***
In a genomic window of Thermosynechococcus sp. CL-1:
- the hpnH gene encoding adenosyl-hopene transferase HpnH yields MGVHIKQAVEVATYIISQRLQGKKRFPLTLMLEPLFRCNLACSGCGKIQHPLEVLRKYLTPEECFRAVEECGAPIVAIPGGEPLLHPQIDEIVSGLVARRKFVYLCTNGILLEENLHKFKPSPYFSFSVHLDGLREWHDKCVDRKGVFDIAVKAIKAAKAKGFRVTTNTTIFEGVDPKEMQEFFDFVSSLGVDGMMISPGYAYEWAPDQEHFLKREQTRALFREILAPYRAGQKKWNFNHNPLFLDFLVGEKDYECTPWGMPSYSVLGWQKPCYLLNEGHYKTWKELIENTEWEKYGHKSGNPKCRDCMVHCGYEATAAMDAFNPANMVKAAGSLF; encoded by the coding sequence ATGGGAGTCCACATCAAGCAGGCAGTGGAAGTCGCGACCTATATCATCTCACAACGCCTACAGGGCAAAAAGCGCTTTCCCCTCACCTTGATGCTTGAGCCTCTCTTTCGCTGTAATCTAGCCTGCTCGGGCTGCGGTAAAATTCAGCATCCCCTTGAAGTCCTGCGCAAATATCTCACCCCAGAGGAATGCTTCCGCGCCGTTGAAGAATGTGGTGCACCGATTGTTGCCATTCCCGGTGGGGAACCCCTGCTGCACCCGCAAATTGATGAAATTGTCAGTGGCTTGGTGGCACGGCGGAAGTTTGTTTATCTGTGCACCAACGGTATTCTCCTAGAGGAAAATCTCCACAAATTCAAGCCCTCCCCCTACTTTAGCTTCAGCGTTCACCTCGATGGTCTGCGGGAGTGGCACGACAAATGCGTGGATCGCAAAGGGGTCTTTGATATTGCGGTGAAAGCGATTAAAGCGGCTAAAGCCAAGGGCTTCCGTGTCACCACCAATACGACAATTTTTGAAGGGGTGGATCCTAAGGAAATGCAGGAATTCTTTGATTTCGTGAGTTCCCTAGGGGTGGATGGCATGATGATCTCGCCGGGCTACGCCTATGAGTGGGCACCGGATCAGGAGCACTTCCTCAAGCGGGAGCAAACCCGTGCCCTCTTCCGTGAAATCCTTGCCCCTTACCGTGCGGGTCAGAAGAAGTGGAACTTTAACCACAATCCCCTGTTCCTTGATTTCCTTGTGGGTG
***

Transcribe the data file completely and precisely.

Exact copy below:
In a genomic window of Thermosynechococcus sp. CL-1:
- the hpnH gene encoding adenosyl-hopene transferase HpnH yields MGVHIKQAVEVATYIISQRLQGKKRFPLTLMLEPLFRCNLACSGCGKIQHPLEVLRKYLTPEECFRAVEECGAPIVAIPGGEPLLHPQIDEIVSGLVARRKFVYLCTNGILLEENLHKFKPSPYFSFSVHLDGLREWHDKCVDRKGVFDIAVKAIKAAKAKGFRVTTNTTIFEGVDPKEMQEFFDFVSSLGVDGMMISPGYAYEWAPDQEHFLKREQTRALFREILAPYRAGQKKWNFNHNPLFLDFLVGEKDYECTPWGMPSYSVLGWQKPCYLLNEGHYKTWKELIENTEWEKYGHKSGNPKCRDCMVHCGYEATAAMDAFNPANMVKAAGSLF; encoded by the coding sequence ATGGGAGTCCACATCAAGCAGGCAGTGGAAGTCGCGACCTATATCATCTCACAACGCCTACAGGGCAAAAAGCGCTTTCCCCTCACCTTGATGCTTGAGCCTCTCTTTCGCTGTAATCTAGCCTGCTCGGGCTGCGGTAAAATTCAGCATCCCCTTGAAGTCCTGCGCAAATATCTCACCCCAGAGGAATGCTTCCGCGCCGTTGAAGAATGTGGTGCACCGATTGTTGCCATTCCCGGTGGGGAACCCCTGCTGCACCCGCAAATTGATGAAATTGTCAGTGGCTTGGTGGCACGGCGGAAGTTTGTTTATCTGTGCACCAACGGTATTCTCCTAGAGGAAAATCTCCACAAATTCAAGCCCTCCCCCTACTTTAGCTTCAGCGTTCACCTCGATGGTCTGCGGGAGTGGCACGACAAATGCGTGGATCGCAAAGGGGTCTTTGATATTGCGGTGAAAGCGATTAAAGCGGCTAAAGCCAAGGGCTTCCGTGTCACCACCAATACGACAATTTTTGAAGGGGTGGATCCTAAGGAAATGCAGGAATTCTTTGATTTCGTGAGTTCCCTAGGGGTGGATGGCATGATGATCTCGCCGGGCTACGCCTATGAGTGGGCACCGGATCAGGAGCACTTCCTCAAGCGGGAGCAAACCCGTGCCCTCTTCCGTGAAATCCTTGCCCCTTACCGTGCGGGTCAGAAGAAGTGGAACTTTAACCACAATCCCCTGTTCCTTGATTTCCTTGTGGGTG